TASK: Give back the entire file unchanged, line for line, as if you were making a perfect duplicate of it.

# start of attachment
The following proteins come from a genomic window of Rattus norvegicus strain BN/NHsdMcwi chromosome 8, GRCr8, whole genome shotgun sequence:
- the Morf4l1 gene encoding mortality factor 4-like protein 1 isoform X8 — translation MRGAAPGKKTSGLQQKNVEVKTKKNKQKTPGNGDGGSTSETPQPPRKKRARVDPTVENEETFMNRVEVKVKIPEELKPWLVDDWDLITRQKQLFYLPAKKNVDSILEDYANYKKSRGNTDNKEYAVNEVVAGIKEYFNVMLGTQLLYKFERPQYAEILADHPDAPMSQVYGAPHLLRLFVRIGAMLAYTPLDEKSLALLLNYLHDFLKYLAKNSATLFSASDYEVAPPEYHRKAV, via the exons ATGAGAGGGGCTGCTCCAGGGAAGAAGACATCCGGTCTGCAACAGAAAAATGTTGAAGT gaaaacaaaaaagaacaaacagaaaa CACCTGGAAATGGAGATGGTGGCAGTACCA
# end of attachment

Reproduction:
The following proteins come from a genomic window of Rattus norvegicus strain BN/NHsdMcwi chromosome 8, GRCr8, whole genome shotgun sequence:
- the Morf4l1 gene encoding mortality factor 4-like protein 1 isoform X8 — translation MRGAAPGKKTSGLQQKNVEVKTKKNKQKTPGNGDGGSTSETPQPPRKKRARVDPTVENEETFMNRVEVKVKIPEELKPWLVDDWDLITRQKQLFYLPAKKNVDSILEDYANYKKSRGNTDNKEYAVNEVVAGIKEYFNVMLGTQLLYKFERPQYAEILADHPDAPMSQVYGAPHLLRLFVRIGAMLAYTPLDEKSLALLLNYLHDFLKYLAKNSATLFSASDYEVAPPEYHRKAV, via the exons ATGAGAGGGGCTGCTCCAGGGAAGAAGACATCCGGTCTGCAACAGAAAAATGTTGAAGT gaaaacaaaaaagaacaaacagaaaa CACCTGGAAATGGAGATGGTGGCAGTACCA